El's Reviews > Flight Out of Time: A Dada Diary

Flight Out of Time by Hugo Ball
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Apr 30, 11

bookshelves: cultural-studies-and-other, 20th-centurylit-early, artsy-fartsy, lit-crit, put-it-in-your-journal
Read from April 17 to 30, 2011

I love when artists keep diaries. Their brains work in different ways sometimes, because they have to work differently to create something out of nothing. They put brushes to canvas and create something fantastic, duh, but often when they put pen to paper they also write a beautiful text. They see words differently, just like they see images and colors and emotions differently.

Hugo Ball was one of the founders of the Dada movement in Zurich in the early 1900s. Dada was not just about the visual arts though, and I think a lot of people tend to forget that - it was about poetry and theater and performance arts, literature and politics, philosophy, sometimes religion; but it's everything one really never expected any of those things to be. They broke ground. They created a new way of looking at everything, a new way of creating. It was, in other words, the anti-art.



During this period Hugo Ball kept a diary, and here are his thoughts on the whole kit and caboodle. I've seen his art before, but this is the first I really read of his words, and I loved it. The passages below are ones that spoke to me in one way or another - they surprised me, I found myself relating to them, they made me think, whatever. His thoughts on rebellion vs. revolution were inspiring. I haven't read a lot of the other philosophers he discussed, so I'm sure I missed some of the references, but it didn't detract from the connection I felt.


(Page 12)
Even the demonic, which used to be so interesting, now has only a faint, lifeless glimmer. In the meantime all the world has become demonic. The demonic no longer differentiates the dandy from the commonplace. You just have to become a saint if you want to differentiate yourself further.

(Page 56)
Adopt symmetries and rhythms instead of principles. Oppose world systems and acts of state by transforming them into a phrase or a brush stroke.

The distancing device is the stuff of life. Let us be thoroughly new and inventive. Let us rewrite life every day.

What we are celebrating is both buffoonery and a requiem mass.

(Page 96)
Emmy fainted in the street. We were waiting under a streetlamp for the tram. She leaned against the wall, staggered, and gently collapsed. I got help from passers-by, and we carried her to the first-aid post in the nearby police station. Her little head was resting so peacefully and comfortably on my shoulder as I was carrying her. A strange scene in the police station: the two of us on and by the bed, and six or seven worried policemen's faces around us, giving her some water and stroking her blond hair. On the way home she smiled and said, "Why is your mouth so bitter?"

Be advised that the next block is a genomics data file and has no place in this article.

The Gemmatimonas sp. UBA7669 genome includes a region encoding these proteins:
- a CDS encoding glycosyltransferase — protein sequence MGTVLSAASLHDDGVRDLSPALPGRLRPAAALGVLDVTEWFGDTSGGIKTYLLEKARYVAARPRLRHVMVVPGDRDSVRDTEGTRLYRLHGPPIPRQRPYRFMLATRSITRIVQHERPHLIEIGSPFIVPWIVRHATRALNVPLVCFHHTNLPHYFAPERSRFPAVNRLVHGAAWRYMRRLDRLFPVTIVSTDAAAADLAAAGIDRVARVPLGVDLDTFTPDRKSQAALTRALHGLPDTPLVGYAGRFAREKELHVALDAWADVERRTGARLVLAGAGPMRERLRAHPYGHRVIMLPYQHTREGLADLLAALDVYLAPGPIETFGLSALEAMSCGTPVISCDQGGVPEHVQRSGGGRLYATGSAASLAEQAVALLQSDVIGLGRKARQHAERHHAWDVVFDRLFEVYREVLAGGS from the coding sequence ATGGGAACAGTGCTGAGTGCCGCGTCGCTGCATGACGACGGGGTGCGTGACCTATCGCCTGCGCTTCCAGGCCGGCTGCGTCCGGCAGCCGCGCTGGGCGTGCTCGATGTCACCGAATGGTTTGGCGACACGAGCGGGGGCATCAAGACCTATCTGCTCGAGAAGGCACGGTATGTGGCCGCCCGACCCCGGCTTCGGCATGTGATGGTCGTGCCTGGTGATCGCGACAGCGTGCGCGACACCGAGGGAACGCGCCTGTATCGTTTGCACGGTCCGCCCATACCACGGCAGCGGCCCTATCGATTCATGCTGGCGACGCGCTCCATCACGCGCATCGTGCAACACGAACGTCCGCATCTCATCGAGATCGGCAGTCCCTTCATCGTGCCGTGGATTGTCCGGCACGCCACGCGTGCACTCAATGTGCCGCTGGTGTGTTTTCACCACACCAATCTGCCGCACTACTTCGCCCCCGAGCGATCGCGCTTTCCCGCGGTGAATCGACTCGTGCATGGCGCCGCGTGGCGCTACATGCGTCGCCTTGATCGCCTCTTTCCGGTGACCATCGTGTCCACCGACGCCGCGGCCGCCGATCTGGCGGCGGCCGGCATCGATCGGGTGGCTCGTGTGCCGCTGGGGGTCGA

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Reading Progress

04/26/2011 page 50
15.0% "(page 17) Sharpen your eyes to see the extent of a person, real or possible."
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Comments (showing 1-3 of 3) (3 new)

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message 1: by Velvetink (new) - added it

Velvetink What's he supposed to be in the photo? His hat looks like the first hat my mother made for me in primary school for an easter bonnet parade. I nearly died. :0


message 2: by El (new) - rated it 5 stars

El That is his "cubist costume" that he wore to the Cabaret Voltaire in 1916 while he performed his poem, Elefantenkarawane. Classy, right? :)


message 3: by Velvetink (new) - added it

Velvetink It's a bit like a cross between a Christmas bon bon and the Tin Man! The hands are freaking me out a tad. Though I can go with "Classy". Would be interesting to read his diary, you're right about people forgetting it was more than just the visual arts...so added it to my wishlist.


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